Saudi Arabia: What’s Really Behind Trump’s Hypocrisy?

July 14, 2017 (Ulson Gunnar – NEO) – US President Donald Trump’s support came in no small part from those Americans who believe terrorism, and more specifically, “Islamic” terrorism pose an existential threat to the United States and the wider Western World.

It is curious then that President Trump’s first trip abroad was to Riyadh, Saudi Arabia, the sociocultural source code of the very extremism infecting both the Middle East and North Africa (MENA) as well as the wider, global extremism it inspires and fuels everywhere from Southeast Asia, western China and even in the streets of North America and Europe.

Far from a geopolitical gaff, US associations with Saudi Arabia and their mutual link and contribution to (not fighting against) terrorism is increasingly becoming an embarrassing, “open secret.”

It was the US Defense Intelligence Agency in a 2012 memo leaked to the public that revealed the creation of terrorist organizations like the Islamic State (referred to in the memo as a “Salafist principality”) were encouraged by “the West, Gulf countries, and Turkey.”

Leaked emails from former US Secretary of State and 2016 US presidential candidate Hillary Clinton would include direct references to Saudi Arabia and Qatar in regards to their complicity in arming the Islamic State. More specifically, both nations were accused of, “providing clandestine financial and logistic support” to the Islamic State.

While the US postures to the world as engaged in a global war on terrorism, it is clear that those nations in the Middle East cooperating closest with Washington are in fact those also perpetuating this seemingly endless war. Why?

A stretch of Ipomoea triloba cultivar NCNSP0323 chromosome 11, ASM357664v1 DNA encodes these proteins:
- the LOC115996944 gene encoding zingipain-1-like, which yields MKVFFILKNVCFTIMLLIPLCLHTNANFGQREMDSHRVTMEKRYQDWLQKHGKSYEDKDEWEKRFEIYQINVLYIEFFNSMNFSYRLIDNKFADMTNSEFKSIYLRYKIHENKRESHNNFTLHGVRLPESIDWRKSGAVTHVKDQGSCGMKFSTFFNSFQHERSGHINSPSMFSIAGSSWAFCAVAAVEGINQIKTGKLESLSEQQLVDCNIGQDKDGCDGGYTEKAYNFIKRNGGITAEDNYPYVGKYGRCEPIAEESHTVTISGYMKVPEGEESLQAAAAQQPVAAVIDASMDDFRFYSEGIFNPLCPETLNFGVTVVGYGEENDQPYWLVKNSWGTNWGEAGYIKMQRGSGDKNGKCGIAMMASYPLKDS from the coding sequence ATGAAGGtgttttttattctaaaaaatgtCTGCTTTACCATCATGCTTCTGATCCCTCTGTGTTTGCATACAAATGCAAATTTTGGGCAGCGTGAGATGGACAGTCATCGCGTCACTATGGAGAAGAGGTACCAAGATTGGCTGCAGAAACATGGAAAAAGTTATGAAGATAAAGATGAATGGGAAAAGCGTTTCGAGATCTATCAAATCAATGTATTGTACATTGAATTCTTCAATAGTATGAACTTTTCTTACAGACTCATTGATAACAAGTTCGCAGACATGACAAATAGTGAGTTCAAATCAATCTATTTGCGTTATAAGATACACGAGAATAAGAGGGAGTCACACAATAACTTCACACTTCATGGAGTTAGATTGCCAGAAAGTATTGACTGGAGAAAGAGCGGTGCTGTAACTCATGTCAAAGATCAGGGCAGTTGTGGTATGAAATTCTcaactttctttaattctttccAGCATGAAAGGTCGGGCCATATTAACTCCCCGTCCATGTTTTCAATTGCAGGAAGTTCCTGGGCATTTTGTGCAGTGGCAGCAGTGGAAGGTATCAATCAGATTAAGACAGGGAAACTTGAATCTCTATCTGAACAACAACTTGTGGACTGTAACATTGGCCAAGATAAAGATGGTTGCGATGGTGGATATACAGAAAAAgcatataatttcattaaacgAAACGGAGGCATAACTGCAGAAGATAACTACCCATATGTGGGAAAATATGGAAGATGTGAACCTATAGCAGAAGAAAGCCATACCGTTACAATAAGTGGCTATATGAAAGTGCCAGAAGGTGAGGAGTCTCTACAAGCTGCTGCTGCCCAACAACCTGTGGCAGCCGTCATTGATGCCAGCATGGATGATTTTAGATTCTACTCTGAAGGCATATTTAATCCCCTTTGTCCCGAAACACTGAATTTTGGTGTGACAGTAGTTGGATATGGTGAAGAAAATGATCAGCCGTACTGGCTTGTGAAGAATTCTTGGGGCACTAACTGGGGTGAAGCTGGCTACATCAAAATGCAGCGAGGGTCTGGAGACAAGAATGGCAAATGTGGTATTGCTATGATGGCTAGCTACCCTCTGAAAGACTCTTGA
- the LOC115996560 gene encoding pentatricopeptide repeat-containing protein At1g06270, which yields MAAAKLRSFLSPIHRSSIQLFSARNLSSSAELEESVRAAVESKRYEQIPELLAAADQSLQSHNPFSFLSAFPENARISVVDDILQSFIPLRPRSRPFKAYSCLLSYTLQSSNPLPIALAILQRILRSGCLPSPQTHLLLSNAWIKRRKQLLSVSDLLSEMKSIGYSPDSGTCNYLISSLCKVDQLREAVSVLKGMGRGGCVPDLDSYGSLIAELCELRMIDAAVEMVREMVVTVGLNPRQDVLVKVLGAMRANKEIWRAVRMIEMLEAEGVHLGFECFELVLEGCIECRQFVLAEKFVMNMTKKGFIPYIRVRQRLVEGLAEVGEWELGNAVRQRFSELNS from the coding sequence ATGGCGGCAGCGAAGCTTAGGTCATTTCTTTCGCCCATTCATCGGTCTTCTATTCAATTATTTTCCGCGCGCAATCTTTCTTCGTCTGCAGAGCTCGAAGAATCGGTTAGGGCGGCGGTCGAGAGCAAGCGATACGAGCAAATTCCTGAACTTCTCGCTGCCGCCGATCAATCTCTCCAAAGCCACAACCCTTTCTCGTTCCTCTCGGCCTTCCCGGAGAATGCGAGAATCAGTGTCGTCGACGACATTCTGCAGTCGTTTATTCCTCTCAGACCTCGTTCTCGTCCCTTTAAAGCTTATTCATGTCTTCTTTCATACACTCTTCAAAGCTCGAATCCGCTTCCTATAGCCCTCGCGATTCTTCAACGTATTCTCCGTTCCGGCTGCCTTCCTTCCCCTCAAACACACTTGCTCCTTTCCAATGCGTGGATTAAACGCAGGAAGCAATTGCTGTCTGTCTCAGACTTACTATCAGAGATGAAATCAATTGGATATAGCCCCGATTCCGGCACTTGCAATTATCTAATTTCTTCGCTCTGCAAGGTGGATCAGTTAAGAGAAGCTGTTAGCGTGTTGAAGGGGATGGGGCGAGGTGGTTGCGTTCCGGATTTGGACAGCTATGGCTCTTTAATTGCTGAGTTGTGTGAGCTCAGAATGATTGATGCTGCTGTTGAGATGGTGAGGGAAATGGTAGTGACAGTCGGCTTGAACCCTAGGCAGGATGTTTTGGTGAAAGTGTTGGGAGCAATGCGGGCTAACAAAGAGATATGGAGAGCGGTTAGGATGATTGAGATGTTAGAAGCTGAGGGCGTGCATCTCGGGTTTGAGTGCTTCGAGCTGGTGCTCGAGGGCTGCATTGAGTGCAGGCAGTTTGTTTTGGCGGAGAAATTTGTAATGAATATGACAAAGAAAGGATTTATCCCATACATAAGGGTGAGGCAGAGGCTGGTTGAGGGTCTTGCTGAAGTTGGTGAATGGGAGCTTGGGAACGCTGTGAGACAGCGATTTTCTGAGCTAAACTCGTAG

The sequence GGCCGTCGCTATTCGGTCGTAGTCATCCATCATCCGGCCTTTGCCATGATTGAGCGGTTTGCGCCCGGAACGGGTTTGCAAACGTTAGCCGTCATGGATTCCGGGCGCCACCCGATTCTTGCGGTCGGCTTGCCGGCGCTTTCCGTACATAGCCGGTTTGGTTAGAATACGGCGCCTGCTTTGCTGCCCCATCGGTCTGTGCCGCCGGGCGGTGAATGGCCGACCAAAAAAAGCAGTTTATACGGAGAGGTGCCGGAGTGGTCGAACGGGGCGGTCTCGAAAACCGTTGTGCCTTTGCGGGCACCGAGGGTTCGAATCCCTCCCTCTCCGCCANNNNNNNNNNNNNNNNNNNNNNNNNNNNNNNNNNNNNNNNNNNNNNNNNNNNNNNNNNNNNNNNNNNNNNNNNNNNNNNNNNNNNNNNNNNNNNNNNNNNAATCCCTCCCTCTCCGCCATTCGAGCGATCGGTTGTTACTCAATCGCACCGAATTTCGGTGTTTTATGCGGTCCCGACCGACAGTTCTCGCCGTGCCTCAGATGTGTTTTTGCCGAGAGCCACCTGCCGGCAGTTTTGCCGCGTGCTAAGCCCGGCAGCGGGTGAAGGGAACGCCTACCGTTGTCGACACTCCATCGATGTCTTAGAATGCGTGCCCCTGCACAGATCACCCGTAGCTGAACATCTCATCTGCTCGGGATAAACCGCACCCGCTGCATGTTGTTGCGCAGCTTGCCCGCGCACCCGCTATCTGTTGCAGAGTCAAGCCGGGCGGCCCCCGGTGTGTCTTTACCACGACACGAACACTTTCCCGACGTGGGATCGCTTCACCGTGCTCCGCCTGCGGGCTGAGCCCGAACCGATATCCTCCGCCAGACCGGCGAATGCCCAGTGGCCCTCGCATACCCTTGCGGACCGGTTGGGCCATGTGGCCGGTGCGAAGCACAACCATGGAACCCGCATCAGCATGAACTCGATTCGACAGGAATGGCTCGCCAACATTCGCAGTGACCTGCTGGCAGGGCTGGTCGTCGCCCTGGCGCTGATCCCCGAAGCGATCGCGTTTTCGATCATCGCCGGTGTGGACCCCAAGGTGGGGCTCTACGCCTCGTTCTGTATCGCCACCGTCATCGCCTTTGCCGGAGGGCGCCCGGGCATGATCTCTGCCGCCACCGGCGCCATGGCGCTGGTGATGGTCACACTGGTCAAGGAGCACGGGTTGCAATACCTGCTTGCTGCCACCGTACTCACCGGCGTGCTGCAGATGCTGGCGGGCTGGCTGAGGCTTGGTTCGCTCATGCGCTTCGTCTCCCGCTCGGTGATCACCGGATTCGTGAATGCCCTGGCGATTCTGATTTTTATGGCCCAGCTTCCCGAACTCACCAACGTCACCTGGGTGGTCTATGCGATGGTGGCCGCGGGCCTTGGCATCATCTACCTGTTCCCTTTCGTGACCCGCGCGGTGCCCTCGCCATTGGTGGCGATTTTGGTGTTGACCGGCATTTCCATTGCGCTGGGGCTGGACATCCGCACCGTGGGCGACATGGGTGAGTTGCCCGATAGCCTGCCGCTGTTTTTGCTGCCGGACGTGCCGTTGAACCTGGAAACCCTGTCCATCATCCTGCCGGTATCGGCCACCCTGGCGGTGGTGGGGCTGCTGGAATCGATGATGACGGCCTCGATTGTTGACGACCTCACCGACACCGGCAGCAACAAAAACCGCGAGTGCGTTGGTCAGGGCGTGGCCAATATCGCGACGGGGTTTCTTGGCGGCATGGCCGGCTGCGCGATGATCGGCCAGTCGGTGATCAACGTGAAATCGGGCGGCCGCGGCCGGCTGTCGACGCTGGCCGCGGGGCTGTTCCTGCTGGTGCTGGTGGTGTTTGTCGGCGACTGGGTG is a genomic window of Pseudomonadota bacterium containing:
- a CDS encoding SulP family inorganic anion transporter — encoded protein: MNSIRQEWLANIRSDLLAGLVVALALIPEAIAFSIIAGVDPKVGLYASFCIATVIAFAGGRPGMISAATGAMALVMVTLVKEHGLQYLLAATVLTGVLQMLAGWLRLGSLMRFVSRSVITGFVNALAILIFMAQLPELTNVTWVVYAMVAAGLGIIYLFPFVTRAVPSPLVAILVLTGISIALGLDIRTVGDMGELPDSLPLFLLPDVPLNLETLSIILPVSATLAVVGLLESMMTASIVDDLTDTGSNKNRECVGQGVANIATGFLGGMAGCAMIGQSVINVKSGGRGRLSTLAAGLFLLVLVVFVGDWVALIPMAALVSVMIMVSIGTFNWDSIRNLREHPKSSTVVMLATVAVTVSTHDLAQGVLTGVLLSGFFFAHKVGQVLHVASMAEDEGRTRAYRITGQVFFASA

It turns out that perpetual war is a lucrative affair in both terms of acquiring wealth and power. It is this equation of wealth and power that takes precedence, even at the expense of narrative continuity and political legitimacy.

Dollars, Oil and Arms

Was President Trump’s visit to Riyadh to deliver a stern warning regarding its extensive history of state sponsorship of terror? On the contrary. It was to seal an unprecedented weapons deal with Saudi Arabia amounting to an immediate $110 billion, and $350 billion over the next 10 years, according to the New York Times.

The New York Times also revealed the participants in the massive arms deal to include Lockheed Martin.

It was no surprise then that US policy think tanks like the Washington-based Center for Strategic and International Studies (CSIS) encouraged members to submit op-eds praising President Trump’s trip to prominent US and European media sources including The Hill.

The Hill’s op-ed, “Trump gets it right in Saudi Arabia,” for example, was penned by Anthony Cordesman, a CSIS member. His op-ed would conclude by passionately arguing:

This speech is the right beginning — in remarkably well crafted terms — and it deserves bipartisan and expert respect.

It is no surprise considering the sponsors who keep the lights on at CSIS and Mr. Cordesman in a job. The think tank’s most prominent corporate donors include Boeing, General Dynamics, Northrop Grumman and, most telling of all, Lockheed Martin. It is also sponsored by Saudi Aramco, the central nexus of the US-Saudi petrodollar network propping up what many think tanks call the US-led “international order.”

Governments that donate to CSIS include the United States and Saudi Arabia itself. Together, corporate and government donations account for over 60% (34% and 27% respectively) of CSIS’ overall funding, according to its 2016 annual report.

Of course, a man’s “opinion” of President Trump’s visit to Saudi Arabia, including a multi-billion dollar arms deal favoring Lockheed Martin, will be positive, when the organization he works for is funded directly by both Lockheed Martin and the government of Saudi Arabia.

It is an example of  how the media in the United States actually works and how special interests, not the “truth,” shape narratives and drive agendas in complete contradiction to reality and the best interests of the vast majority on the planet.

Threatening America’s “international order” are competitors that exist independent of or even opposed to Washington and its corporate partners both on Wall Street and in Riyadh.

This is why US President Trump praised Saudi Arabia, a nation that serves as a virtual model for the Islamic State, and condemned Iran whose forces have fought for 6 years against both the Islamic State and Al Qaeda affiliates who have flooded into Syria and Iraq.